SAN FRANCISCO, March 13, 2019 — In testimony before the U.S. House Transportation and Infrastructure Committee, Metropolitan Transportation Commission (MTC) Executive Director Therese W. McMillan today urged Congress to reauthorize the 2015 Fixing America’s Surface Transportation (FAST) Act and to increase federal investment in transportation, particularly in the nation’s metropolitan areas.
“A strong federal role in our nation’s multimodal transportation system has been essential for the entirety of our nation’s history,” testified McMillan, speaking on behalf of MTC and other federally-designated metropolitan planning organizations. “It is a core federal responsibility. But transportation is not just about moving people and goods around. It is about access to opportunity and quality of life, and we believe it is time for the federal government to do more, much more.”
McMillan noted the local/state/federal partnership model enshrined in the FAST Act is a model that works, highlighting the California Legislature’s 2017 approval of the state Senate Bill 1 transportation-financing package and the Bay Area’s commitment each year of more than $1.5 billion of voter-approved sales tax and bridge toll revenue. “Providing for continued growth of the U.S. economy demands a much larger federal commitment to the local-state-federal partnership.”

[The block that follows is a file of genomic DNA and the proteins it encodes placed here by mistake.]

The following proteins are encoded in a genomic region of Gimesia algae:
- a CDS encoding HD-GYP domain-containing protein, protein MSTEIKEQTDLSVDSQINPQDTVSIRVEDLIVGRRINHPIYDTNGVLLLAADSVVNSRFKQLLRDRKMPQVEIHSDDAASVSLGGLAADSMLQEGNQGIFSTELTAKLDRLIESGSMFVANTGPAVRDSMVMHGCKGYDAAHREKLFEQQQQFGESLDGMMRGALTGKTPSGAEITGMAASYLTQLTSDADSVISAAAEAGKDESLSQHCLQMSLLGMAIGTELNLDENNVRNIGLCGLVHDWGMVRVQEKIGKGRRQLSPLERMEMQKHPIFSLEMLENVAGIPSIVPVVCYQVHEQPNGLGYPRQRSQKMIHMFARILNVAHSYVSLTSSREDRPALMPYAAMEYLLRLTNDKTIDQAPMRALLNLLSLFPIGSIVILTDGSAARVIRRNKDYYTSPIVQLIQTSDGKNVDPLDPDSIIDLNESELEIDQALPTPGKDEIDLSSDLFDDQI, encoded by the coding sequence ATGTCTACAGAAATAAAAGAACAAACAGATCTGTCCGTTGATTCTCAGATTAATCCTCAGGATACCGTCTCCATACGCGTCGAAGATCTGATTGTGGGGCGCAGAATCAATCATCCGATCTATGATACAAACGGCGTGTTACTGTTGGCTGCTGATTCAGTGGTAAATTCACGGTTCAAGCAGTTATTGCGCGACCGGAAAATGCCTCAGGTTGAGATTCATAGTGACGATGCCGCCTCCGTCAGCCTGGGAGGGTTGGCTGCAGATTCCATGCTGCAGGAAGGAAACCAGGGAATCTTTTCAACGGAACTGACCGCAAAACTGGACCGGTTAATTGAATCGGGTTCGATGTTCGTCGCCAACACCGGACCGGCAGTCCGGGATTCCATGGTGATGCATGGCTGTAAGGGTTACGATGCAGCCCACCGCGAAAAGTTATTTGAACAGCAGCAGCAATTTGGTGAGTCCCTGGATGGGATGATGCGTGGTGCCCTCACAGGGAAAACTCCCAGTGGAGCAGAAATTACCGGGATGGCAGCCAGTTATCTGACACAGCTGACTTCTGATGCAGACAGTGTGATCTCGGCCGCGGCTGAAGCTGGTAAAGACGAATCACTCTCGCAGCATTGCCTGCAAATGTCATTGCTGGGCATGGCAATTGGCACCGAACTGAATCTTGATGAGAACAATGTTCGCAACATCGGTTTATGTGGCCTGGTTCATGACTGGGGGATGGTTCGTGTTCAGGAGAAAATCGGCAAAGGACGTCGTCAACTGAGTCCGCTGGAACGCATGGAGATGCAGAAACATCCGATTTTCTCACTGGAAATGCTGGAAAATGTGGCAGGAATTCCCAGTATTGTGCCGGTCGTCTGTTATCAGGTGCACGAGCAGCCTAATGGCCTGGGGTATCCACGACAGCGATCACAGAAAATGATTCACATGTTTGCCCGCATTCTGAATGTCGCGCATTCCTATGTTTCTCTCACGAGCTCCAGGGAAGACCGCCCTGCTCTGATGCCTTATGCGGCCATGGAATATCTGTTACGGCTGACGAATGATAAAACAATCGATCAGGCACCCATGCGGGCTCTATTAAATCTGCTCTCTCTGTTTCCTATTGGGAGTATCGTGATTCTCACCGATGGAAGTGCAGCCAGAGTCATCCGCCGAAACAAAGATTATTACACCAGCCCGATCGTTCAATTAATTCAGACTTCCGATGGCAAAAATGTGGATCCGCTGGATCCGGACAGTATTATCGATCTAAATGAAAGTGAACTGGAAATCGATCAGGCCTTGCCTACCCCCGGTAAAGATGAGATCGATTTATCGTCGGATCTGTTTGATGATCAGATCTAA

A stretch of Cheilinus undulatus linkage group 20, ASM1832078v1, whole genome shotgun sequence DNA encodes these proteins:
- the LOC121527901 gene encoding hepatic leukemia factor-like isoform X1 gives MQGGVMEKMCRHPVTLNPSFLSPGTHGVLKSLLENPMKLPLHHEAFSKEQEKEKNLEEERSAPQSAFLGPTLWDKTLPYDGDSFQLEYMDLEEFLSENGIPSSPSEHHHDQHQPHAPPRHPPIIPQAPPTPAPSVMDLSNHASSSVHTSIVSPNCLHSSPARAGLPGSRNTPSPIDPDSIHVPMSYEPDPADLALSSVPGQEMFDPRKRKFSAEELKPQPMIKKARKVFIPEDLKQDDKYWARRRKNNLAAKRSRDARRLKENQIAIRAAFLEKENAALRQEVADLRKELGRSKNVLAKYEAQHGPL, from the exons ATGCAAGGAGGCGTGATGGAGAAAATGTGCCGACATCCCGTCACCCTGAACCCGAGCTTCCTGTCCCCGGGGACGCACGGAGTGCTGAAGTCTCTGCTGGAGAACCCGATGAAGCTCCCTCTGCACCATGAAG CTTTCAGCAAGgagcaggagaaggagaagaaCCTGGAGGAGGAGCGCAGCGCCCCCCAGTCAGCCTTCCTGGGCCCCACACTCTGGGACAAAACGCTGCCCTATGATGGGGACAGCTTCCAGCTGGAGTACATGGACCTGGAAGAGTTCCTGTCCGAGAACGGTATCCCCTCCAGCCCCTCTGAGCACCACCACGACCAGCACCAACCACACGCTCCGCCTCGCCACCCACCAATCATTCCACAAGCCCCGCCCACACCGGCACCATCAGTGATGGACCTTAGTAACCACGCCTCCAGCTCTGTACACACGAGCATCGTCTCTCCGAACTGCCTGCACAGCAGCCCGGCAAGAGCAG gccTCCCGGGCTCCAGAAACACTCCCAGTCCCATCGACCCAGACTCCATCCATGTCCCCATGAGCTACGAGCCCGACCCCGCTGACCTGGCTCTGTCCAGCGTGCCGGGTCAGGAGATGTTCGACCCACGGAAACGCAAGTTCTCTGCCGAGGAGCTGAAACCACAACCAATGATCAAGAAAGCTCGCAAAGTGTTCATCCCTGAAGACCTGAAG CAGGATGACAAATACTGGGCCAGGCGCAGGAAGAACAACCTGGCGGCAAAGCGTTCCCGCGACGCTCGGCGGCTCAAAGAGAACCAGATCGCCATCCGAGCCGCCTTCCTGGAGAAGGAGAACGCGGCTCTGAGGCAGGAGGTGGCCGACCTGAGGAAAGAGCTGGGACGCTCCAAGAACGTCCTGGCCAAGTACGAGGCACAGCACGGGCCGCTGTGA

“It was nice to be back on Capitol Hill,” observed McMillan, who served executive roles for the Federal Transit Administration from 2009 to 2016, after completing her testimony. “It was important to have regions invited early to be part of the transportation reauthorization debate. Congress needs to fulfill its responsibility to extend this country’s access opportunities to all its people.”
McMillan cited the federal Surface Transportation Program (STP) and Congestion Mitigation and Air Quality Improvement (CMAQ) programs as especially important vehicles for increased investment. “STP and CMAQ provide the flexibility and the accountability to tailor creative solutions across very different communities. For the Bay Area, this flexibility is crucial as we prepare ourselves not just for technological change but also to be more resilient in the face of rising sea levels. The recently flooded Highway 37 in the North Bay is a great example. We need that road to be rebuilt higher but also more environmentally friendly. And we need to do it fast. A bigger federal commitment would go a long way toward meeting all these needs.”
MTC is the transportation planning, financing and coordinating agency for the nine-county San Francisco Bay Area.
SOURCE Metropolitan Transportation Commission